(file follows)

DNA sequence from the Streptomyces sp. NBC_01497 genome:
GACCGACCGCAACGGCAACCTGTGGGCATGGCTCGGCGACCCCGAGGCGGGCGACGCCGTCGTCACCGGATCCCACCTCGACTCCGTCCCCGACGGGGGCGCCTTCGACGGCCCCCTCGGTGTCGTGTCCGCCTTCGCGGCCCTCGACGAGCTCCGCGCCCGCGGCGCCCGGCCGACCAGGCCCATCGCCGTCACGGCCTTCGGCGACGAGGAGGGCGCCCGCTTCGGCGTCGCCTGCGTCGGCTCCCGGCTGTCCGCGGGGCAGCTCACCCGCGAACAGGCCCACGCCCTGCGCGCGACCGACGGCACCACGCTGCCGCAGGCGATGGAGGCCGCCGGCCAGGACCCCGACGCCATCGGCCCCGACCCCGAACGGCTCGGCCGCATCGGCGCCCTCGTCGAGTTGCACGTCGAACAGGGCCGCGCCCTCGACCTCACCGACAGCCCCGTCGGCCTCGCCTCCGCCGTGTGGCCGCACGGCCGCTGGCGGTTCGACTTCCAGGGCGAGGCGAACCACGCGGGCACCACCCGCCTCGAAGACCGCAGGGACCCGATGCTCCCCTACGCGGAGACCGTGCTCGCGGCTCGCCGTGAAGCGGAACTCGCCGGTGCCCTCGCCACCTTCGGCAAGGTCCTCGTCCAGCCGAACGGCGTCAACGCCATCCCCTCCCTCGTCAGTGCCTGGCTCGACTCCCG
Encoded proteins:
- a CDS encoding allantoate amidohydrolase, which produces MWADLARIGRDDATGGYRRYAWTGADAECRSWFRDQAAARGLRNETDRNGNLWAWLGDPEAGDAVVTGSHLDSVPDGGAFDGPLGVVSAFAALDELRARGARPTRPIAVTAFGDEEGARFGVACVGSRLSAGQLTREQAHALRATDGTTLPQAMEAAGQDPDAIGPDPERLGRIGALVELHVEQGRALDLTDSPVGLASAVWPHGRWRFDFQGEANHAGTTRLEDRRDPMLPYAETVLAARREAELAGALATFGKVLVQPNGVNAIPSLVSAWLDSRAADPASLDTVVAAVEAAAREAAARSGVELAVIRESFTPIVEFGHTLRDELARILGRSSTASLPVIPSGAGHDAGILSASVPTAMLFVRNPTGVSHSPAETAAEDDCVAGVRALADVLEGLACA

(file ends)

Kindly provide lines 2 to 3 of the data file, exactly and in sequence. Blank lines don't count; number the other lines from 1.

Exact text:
GACCGACCGCAACGGCAACCTGTGGGCATGGCTCGGCGACCCCGAGGCGGGCGACGCCGTCGTCACCGGATCCCACCTCGACTCCGTCCCCGACGGGGGCGCCTTCGACGGCCCCCTCGGTGTCGTGTCCGCCTTCGCGGCCCTCGACGAGCTCCGCGCCCGCGGCGCCCGGCCGACCAGGCCCATCGCCGTCACGGCCTTCGGCGACGAGGAGGGCGCCCGCTTCGGCGTCGCCTGCGTCGGCTCCCGGCTGTCCGCGGGGCAGCTCACCCGCGAACAGGCCCACGCCCTGCGCGCGACCGACGGCACCACGCTGCCGCAGGCGATGGAGGCCGCCGGCCAGGACCCCGACGCCATCGGCCCCGACCCCGAACGGCTCGGCCGCATCGGCGCCCTCGTCGAGTTGCACGTCGAACAGGGCCGCGCCCTCGACCTCACCGACAGCCCCGTCGGCCTCGCCTCCGCCGTGTGGCCGCACGGCCGCTGGCGGTTCGACTTCCAGGGCGAGGCGAACCACGCGGGCACCACCCGCCTCGAAGACCGCAGGGACCCGATGCTCCCCTACGCGGAGACCGTGCTCGCGGCTCGCCGTGAAGCGGAACTCGCCGGTGCCCTCGCCACCTTCGGCAAGGTCCTCGTCCAGCCGAACGGCGTCAACGCCATCCCCTCCCTCGTCAGTGCCTGGCTCGACTCCCG
Encoded proteins: